J Jayalalithaa continues to draw crowds -- even six months after her death. "Jaya pattiya kumbittukko (pay obeisance to Jaya grandma)," an elderly woman tells her grandchild at the mausoleum of the former chief minister at the Marina Beach.
J Jayalalithaa continues to draw crowds — even six months after her death. “Jaya pattiya kumbittukko (pay obeisance to Jaya grandma),” an elderly woman tells her grandchild at the mausoleum of the former chief minister at the Marina Beach here. The six-time chief minister passed away on December 5 last year after spending over 70 days in a hospital here. Men and women– young and old — continue to throng the “Amma samadhi”. On an average, about 15,000 people every day visit the final resting place of the late AIADMK chief amid the whistling sea breeze.
Many of them are women, for whom ‘Amma’ continues to be an icon. Among the others are party workers, sympathisers and tourists who wait in the serpentine queue to take a look at the samadhi. Rural people still look upon her as their ‘Amma’ — or mother — and many speak of the several welfare schemes that she launched for their benefit. “She is among the women I look up to for inspiration, for her courage, for standing tall in the male dominated political arena,” says B Kalpana, a civil service aspirant.
On being asked about Jaya’s conviction in a disproportionate assets case, S Jayanthi, a tourist from Batlagundu, retorts: “One should also note she gave people milch cows, goats, subsidised food (Amma Canteen) and more.” Similar praise is heard about her welfare schemes and some pioneering measures like all women police stations. Standing in the queue, K Masilamani, a retired government servant, recalls that Jayalalithaa took action under the Essential Services Maintenance Act in 2003 against striking employees. “Still,” he says “we cannot also forget that she implemented innovative welfare schemes.”
He mentions the cradle baby scheme for orphans and Amma canteens which serve food at a subsidised rate. “We need to take everything into account,” he says. Some people sell biographies of Jayalalithaa, pocket-size photographs of the late CM and small diaries with her image at the site. The samadhi, just behind the memorial of Jayalalithaa’s mentor and former chief minister M G Ramachandran, sports a makeshift shamiana and steel railings with supporting ornamental pillars forming an enclosure.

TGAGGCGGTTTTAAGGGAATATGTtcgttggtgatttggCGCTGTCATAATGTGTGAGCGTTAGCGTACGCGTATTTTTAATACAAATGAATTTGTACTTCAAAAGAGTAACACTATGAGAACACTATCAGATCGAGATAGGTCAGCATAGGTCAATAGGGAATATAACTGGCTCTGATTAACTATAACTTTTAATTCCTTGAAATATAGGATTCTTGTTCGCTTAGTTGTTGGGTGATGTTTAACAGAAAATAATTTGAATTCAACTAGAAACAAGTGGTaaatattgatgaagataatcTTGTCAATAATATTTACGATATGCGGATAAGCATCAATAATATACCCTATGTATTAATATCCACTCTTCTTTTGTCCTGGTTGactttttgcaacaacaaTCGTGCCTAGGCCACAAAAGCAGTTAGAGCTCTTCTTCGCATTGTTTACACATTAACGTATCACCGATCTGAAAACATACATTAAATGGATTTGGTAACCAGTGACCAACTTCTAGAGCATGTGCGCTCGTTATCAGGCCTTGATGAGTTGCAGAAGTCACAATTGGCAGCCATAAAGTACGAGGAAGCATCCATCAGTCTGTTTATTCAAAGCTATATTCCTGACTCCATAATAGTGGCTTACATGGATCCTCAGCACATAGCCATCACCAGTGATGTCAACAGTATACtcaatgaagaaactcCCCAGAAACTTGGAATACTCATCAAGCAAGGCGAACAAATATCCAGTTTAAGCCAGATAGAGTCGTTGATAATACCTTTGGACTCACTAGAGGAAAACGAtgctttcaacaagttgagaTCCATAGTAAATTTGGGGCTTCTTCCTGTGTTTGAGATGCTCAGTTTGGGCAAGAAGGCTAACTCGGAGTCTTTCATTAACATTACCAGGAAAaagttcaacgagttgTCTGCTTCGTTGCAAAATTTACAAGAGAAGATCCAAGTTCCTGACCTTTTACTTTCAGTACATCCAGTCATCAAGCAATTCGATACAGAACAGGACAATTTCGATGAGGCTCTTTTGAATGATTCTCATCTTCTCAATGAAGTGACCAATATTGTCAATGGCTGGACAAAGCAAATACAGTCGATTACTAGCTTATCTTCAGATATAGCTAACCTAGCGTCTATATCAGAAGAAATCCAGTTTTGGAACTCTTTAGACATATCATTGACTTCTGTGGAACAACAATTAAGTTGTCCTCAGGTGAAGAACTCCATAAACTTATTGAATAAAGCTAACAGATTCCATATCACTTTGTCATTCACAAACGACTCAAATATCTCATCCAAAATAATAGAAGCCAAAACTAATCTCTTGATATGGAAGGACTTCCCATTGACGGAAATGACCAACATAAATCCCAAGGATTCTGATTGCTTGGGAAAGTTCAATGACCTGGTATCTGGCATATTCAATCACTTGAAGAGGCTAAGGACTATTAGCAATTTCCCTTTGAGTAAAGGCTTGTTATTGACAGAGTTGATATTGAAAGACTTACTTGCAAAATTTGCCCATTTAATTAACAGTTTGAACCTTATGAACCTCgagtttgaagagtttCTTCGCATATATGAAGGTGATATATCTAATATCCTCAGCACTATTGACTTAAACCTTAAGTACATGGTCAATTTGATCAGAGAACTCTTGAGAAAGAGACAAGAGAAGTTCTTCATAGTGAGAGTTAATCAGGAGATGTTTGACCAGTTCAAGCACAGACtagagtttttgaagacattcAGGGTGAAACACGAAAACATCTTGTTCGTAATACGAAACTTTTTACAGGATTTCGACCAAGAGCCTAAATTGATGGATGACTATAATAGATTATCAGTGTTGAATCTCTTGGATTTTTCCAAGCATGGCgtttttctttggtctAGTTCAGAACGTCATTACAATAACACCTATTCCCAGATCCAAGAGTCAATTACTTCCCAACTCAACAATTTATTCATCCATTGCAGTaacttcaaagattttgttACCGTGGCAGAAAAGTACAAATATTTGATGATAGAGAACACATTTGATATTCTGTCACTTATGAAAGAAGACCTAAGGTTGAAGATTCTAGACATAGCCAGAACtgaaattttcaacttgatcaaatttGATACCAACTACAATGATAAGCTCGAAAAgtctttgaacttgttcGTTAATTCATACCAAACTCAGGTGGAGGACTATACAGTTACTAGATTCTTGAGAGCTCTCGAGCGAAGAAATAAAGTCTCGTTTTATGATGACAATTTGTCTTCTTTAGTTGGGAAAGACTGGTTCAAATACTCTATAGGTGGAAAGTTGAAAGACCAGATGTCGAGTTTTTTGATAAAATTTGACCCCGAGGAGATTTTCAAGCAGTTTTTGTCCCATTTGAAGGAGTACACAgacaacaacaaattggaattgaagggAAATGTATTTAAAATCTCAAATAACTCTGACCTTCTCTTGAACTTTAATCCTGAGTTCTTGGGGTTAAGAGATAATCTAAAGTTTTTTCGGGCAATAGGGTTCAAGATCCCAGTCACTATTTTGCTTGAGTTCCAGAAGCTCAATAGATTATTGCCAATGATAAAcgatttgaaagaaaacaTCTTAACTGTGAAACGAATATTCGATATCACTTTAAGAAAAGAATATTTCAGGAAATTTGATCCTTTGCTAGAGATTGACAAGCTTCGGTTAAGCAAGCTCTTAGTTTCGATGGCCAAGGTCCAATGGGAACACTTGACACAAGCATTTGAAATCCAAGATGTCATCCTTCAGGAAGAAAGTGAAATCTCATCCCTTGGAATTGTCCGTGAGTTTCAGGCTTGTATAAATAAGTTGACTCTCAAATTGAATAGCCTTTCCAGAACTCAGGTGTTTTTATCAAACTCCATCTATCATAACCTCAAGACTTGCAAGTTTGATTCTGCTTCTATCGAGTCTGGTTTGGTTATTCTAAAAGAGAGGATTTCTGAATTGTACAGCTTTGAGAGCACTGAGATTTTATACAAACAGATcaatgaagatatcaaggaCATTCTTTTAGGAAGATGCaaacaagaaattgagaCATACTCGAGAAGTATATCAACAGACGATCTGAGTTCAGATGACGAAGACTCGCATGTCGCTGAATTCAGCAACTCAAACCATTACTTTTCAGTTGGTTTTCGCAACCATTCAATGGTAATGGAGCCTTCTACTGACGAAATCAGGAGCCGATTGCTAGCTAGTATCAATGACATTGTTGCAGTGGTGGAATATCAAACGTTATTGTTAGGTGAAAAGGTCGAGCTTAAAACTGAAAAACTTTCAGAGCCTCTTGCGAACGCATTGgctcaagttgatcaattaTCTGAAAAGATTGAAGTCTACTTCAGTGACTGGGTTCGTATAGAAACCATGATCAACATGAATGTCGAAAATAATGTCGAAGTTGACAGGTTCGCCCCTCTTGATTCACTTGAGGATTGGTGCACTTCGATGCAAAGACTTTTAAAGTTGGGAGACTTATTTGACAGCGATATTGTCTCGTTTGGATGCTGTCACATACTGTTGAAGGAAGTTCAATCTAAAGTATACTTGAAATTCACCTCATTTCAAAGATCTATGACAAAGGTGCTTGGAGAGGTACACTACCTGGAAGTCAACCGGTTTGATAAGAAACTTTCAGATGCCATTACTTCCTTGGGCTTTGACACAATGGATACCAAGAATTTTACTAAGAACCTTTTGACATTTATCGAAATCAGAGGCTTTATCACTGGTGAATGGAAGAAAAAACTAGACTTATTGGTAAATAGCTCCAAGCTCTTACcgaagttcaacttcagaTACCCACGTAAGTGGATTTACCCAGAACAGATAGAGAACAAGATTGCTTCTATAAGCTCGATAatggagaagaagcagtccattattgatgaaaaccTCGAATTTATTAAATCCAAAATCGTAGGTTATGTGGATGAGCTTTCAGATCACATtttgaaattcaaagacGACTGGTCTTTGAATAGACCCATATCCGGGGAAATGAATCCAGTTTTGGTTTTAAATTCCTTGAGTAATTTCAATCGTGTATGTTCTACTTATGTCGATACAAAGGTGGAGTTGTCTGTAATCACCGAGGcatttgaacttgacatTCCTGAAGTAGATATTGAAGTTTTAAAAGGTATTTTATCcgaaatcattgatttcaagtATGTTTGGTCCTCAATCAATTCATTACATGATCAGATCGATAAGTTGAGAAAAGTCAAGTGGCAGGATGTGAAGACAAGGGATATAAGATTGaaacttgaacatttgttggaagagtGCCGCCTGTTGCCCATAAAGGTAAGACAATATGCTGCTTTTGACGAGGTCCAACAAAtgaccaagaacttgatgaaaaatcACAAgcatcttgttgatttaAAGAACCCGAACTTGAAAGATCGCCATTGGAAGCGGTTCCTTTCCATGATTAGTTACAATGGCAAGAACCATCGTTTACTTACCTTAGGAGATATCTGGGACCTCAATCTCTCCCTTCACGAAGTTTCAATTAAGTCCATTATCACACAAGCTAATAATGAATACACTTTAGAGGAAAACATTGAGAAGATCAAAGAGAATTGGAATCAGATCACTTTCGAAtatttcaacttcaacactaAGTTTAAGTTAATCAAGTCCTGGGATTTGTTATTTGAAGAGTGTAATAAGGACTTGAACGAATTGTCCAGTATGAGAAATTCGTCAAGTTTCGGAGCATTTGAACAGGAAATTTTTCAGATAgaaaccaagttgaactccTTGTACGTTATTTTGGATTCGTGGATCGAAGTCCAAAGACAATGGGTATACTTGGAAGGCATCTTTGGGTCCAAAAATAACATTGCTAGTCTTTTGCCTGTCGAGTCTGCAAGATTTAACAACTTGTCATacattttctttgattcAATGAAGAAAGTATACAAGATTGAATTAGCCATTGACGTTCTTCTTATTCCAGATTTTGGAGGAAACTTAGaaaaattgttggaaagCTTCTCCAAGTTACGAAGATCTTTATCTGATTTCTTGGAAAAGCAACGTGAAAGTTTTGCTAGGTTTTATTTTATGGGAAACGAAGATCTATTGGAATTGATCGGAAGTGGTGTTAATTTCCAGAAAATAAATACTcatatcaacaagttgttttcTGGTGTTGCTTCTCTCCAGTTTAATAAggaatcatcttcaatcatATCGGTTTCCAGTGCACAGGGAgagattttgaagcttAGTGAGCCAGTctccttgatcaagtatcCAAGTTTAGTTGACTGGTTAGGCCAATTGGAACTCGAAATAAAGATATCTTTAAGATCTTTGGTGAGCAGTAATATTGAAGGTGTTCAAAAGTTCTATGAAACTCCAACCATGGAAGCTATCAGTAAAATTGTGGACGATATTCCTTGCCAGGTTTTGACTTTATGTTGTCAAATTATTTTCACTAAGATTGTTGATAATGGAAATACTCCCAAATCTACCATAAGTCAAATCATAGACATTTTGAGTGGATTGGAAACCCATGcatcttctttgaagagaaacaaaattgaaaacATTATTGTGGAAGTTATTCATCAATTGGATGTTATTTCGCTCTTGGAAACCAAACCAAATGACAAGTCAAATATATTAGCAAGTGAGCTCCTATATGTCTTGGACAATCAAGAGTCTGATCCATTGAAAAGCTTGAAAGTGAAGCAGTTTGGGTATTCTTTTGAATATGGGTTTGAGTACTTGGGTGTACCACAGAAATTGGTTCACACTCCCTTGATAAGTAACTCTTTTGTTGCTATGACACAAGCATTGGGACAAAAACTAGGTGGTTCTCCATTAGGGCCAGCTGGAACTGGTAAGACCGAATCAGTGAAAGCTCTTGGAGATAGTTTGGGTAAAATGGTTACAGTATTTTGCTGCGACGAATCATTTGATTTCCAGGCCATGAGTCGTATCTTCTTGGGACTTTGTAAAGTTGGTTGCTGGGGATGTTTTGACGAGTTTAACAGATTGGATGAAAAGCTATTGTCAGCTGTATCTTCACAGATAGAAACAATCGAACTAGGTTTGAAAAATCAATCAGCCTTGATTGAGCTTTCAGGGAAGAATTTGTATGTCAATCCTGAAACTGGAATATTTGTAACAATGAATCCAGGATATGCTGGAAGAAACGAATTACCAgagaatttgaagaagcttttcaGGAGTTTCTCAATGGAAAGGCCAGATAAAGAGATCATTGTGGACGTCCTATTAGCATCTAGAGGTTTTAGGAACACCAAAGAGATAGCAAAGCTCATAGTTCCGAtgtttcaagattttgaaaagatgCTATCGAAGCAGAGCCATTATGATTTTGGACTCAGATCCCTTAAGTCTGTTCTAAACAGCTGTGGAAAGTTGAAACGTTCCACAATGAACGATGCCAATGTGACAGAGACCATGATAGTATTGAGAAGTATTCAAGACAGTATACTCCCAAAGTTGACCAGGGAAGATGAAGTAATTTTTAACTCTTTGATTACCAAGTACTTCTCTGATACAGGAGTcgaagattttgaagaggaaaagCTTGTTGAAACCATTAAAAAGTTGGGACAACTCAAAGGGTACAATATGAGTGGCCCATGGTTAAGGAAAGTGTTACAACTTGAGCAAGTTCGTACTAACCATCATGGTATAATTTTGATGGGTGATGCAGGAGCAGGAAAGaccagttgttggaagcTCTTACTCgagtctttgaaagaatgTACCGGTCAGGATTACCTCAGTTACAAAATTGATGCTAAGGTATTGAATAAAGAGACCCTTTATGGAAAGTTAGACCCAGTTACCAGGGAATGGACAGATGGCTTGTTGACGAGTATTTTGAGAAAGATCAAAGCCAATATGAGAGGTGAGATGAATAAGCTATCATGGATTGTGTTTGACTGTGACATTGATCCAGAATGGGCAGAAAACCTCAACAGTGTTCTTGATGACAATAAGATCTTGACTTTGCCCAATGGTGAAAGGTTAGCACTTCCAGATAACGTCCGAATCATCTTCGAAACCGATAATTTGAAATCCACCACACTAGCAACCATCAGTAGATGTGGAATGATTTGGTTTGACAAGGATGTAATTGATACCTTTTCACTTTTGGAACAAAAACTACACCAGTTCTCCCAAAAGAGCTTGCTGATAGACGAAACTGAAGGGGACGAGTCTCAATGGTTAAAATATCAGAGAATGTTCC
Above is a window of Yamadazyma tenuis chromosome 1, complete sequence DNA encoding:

The spot where her mortal remains were interred is covered with cement plastering. Two portraits of Jayalalithaa — one massive, and the other small — adorn the mausoleum, the only signs that mark the spot as the late leader’s resting place. The police say adequate measures are in place to regulate the crowd, which is expected to swell with school and college vacations.
During weekdays, a police team led by an assistant commissioner is also on duty at the adjacent M G R memorial complex, which is under CCTV surveillance, a senior police official says. Since the number of visitors goes up substantially during the weekends, a deputy commissioner is posted on the site with an additional number of police personnel. Security guards drawn from a private security agency are deployed in the inner precincts of the Jayalalithaa memorial complex.
Although the state government had allotted Rs 15 crore last December for the construction of a memorial for Jayalalithaa, work is yet to begin as a petition had been filed in the Madras High Court against the move. The petition was filed on the grounds that the late leader was the prime accused in a disproportionate assets case in which the Supreme Court on February 14 had convicted three co-accused, including V K Sasikala. The apex court had “abated the proceedings” against Jayalalithaa after her death.